Article

Drosophila male meiosis as a model system for the study of cytokinesis in animal cells.

Istituto Pasteur-Fondazione Cenci Bolognetti, Universita' Roma La Sapienza, Italy.
Cell Structure and Function (Impact Factor: 1.65). 01/2002; 26(6):609-17. DOI: 10.1247/csf.26.609
Source: PubMed

ABSTRACT Drosophila male meiosis offers unique opportunities for mutational dissection of cytokinesis. This system allows easy and unambiguos identification of mutants defective in cytokinesis through the examination of spermatid morphology. Moreover, cytokinesis defects and protein immunostaining can be analyzed with exquisite cytological resolution because of the large size of meiotic spindles. In the past few years several mutations have been isolated that disrupt meiotic cytokinesis in Drosophila males. These mutations specify genes required for the assembly, proper constriction or disassembly of the contractile ring. Molecular characterization of these genes has identified essential components of the cytokinetic machinery, highlighting the role of the central spindle during cytokinesis. This structure appears to be both necessary and sufficient for signaling cytokinesis. In addition, many data indicate that the central spindle microtubules cooperatively interact with elements of the actomyosin contractile ring, so that impairment of either of these structures prevents the formation of the other.

0 Bookmarks
 · 
66 Views
  • Source
    [Show abstract] [Hide abstract]
    ABSTRACT: Gamma-tubulin, a protein critical for microtubule assembly, functions within multiprotein complexes. However, little is known about the respective role of gamma-tubulin partners in metazoans. For the first time in a multicellular organism, we have investigated the function of Dgrip84, the Drosophila orthologue of the Saccharomyces cerevisiae gamma-tubulin-associated protein Spc97p. Mutant analysis shows that Dgrip84 is essential for viability. Its depletion promotes a moderate increase in the mitotic index, correlated with the appearance of monopolar or unpolarized spindles, impairment of centrosome maturation, and increase of polyploid nuclei. This in vivo study is strengthened by an RNA interference approach in cultured S2 cells. Electron microscopy analysis suggests that monopolar spindles might result from a failure of centrosome separation and an unusual microtubule assembly pathway via centriolar triplets. Moreover, we point to an involvement of Dgrip84 in the spindle checkpoint regulation and in the maintenance of interphase microtubule dynamics. Dgrip84 also seems essential for male meiosis, ensuring spindle bipolarity and correct completion of cytokinesis. These data sustain that Dgrip84 is required in some aspects of microtubule dynamics and organization both in interphase and mitosis. The nature of a minimal gamma-tubulin complex necessary for proper microtubule organization in the metazoans is discussed.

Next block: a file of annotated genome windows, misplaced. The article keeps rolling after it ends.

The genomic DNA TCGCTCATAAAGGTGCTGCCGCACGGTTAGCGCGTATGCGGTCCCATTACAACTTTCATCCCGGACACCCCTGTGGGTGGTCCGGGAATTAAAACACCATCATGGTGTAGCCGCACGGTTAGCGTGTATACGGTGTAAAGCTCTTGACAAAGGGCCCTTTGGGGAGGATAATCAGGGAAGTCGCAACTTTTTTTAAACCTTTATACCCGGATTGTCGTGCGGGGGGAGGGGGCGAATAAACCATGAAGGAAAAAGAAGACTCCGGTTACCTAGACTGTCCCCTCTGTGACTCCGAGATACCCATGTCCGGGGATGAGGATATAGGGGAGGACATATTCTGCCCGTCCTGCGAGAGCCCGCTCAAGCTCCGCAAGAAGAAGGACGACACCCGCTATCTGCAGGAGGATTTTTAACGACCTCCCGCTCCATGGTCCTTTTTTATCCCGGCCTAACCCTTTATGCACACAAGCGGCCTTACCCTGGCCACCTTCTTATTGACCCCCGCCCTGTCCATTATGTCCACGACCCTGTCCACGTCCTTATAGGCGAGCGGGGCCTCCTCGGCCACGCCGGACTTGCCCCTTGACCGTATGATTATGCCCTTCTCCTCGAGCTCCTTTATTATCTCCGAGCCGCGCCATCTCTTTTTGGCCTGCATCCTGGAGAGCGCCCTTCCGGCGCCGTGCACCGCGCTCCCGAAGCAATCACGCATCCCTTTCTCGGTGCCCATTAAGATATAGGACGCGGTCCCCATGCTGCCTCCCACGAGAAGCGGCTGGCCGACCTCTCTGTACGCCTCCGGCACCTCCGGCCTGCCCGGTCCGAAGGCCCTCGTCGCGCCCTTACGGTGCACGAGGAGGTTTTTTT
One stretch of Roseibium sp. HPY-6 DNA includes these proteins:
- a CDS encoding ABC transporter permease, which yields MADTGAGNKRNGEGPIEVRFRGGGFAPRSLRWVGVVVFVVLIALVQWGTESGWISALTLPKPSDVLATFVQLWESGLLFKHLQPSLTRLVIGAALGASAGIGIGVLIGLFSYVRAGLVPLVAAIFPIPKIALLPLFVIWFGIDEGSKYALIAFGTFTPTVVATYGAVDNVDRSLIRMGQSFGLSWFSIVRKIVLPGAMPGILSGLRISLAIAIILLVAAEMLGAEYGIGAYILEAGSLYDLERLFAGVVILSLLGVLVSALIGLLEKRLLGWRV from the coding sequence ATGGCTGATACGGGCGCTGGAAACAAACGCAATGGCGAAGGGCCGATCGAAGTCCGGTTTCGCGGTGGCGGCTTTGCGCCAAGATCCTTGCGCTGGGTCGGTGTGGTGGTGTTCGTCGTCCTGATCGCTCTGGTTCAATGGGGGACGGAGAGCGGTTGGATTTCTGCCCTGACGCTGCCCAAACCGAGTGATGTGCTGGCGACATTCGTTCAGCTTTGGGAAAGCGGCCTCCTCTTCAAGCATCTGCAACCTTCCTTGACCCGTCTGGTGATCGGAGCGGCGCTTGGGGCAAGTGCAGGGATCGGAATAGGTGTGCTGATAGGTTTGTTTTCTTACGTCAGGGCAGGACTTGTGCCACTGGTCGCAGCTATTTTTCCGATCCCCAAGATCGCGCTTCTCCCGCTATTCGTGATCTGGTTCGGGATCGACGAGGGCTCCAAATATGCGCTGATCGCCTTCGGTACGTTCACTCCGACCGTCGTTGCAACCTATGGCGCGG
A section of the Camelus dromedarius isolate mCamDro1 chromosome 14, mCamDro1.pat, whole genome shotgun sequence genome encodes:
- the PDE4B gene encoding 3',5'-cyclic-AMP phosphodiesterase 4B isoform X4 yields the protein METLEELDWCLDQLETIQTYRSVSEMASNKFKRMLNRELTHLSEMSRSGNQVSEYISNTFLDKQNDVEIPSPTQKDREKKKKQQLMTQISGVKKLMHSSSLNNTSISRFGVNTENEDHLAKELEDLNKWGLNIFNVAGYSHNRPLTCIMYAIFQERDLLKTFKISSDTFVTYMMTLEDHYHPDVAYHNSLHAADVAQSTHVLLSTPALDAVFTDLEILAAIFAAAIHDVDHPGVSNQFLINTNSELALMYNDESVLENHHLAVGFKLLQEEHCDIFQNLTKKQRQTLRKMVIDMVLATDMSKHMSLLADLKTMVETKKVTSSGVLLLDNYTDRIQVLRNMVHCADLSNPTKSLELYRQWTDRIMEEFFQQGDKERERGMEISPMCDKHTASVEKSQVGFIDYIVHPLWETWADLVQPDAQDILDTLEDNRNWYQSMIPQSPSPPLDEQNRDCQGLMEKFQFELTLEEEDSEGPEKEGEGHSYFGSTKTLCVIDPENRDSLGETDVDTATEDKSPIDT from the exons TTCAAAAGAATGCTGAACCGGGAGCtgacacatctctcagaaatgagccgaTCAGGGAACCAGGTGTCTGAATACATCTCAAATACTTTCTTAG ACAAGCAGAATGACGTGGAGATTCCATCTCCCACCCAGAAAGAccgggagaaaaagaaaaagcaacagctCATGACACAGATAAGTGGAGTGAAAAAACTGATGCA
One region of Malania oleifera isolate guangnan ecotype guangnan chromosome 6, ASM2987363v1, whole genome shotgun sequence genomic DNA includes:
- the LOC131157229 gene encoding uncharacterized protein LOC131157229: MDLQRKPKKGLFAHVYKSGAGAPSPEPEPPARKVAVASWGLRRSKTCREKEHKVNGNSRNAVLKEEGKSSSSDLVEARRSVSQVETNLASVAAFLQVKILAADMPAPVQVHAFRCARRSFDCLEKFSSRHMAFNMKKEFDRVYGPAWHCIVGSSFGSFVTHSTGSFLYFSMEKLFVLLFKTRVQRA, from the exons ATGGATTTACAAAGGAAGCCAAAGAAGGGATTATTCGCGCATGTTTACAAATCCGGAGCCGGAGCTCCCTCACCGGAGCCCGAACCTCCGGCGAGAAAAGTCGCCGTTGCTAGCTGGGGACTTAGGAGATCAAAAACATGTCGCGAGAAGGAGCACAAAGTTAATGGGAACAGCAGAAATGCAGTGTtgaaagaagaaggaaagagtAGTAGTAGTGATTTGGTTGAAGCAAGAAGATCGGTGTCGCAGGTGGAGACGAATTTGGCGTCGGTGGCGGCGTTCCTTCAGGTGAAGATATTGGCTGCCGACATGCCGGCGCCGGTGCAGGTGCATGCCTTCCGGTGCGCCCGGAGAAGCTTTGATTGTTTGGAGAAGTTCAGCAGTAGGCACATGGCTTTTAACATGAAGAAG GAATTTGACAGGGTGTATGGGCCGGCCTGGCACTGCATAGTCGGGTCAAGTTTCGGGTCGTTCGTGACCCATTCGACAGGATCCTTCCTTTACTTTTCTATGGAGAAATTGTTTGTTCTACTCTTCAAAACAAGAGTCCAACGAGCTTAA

Molecular Biology of the Cell 02/2006; 17(1):272-82. · 4.60 Impact Factor
  • [Show abstract] [Hide abstract]
    ABSTRACT: A recent analysis of spindle positioning in yeast sheds light on how interactions between microtubules and the cleavage apparatus are modulated through mitosis to promote and maintain proper positioning of the spindle and cleavage plane relative to each other.
    Current biology: CB 07/2010; 20(14):R602-4. · 10.99 Impact Factor
  • [Show abstract] [Hide abstract]
    ABSTRACT: During male and female gametogenesis in species ranging from insects to mammals, germ cell cyst formation by incomplete cytokinesis involves the stabilization of cleavage furrows and the formation of stable intercellular bridges called ring canals. Accurate regulation of incomplete cytokinesis is required for both female and male fertility in Drosophila melanogaster. Nevertheless, the molecular mechanisms controlling complete versus incomplete cytokinesis are largely unknown. Here, we show that the scaffold protein Cindr is a novel component of both mitotic and meiotic ring canals during Drosophila spermatogenesis. Strikingly, unlike other male germline ring canal components, including Anillin and Pavarotti, Cindr and contractile ring F-actin dissociate from mitotic ring canals and translocate to the fusome upon completion of the mitotic germ cell divisions. We provide evidence that the loss of Cindr from mitotic ring canals is coordinated by signals that mediate the transition from germ cell mitosis to differentiation. Interestingly, Cindr loss from ring canals coincides with completion of the mitotic germ cell divisions in both Drosophila females and males, thus marking a common step of gametogenesis. We also show that Cindr co-localizes with Anillin at mitotic and meiotic ring canals and is recruited to the contractile ring by Anillin during male germ cell meiotic cytokinesis. Taken together, our analyses reveal a key step of incomplete cytokinesis at the endpoint of the mitotic germ cell divisions in D. melanogaster.
    Developmental Biology 03/2013; · 3.87 Impact Factor

Full-text

View
62 Downloads
Available from
May 28, 2014